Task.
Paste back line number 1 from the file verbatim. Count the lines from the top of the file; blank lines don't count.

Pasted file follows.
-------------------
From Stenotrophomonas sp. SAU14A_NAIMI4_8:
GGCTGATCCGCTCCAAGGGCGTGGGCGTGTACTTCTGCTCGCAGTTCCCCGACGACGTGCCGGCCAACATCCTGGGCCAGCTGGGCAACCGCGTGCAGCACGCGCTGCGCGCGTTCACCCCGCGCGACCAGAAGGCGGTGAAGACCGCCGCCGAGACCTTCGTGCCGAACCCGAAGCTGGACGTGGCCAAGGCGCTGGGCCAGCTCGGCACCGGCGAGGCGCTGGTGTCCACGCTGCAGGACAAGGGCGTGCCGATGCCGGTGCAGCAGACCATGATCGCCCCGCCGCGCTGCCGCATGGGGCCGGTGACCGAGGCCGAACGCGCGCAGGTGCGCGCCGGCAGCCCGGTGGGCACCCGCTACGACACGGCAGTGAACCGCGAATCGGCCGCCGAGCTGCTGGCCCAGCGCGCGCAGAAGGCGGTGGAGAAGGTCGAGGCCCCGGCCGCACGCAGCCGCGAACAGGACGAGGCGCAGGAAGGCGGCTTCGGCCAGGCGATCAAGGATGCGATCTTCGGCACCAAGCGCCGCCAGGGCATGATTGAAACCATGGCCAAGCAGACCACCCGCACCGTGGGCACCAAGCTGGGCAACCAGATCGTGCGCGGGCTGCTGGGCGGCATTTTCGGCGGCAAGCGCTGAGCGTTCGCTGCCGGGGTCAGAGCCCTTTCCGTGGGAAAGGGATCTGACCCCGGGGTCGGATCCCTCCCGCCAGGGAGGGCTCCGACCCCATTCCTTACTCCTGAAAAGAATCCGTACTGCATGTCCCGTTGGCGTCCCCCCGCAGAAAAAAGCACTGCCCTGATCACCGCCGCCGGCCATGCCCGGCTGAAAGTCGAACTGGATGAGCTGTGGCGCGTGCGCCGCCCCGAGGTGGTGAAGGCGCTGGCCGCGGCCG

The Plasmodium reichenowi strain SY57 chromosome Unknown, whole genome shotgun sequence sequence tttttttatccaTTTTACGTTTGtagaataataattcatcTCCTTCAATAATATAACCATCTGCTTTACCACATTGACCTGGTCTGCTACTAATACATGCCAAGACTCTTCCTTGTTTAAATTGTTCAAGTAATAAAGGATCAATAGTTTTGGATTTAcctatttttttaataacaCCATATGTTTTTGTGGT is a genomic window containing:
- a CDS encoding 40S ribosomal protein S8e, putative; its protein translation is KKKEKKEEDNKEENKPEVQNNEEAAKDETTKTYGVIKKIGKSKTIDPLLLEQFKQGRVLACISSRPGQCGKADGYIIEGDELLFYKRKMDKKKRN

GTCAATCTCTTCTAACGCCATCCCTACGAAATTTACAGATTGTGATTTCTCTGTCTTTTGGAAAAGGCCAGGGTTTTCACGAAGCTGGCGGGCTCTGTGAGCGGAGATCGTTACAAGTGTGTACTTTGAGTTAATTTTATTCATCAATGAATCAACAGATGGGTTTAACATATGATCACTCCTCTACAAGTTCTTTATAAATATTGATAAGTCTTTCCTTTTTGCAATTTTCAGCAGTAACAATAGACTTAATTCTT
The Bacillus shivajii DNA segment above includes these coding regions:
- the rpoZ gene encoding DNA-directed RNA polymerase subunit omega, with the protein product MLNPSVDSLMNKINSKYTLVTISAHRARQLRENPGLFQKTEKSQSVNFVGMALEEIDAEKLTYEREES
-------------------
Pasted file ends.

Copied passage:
From Stenotrophomonas sp. SAU14A_NAIMI4_8: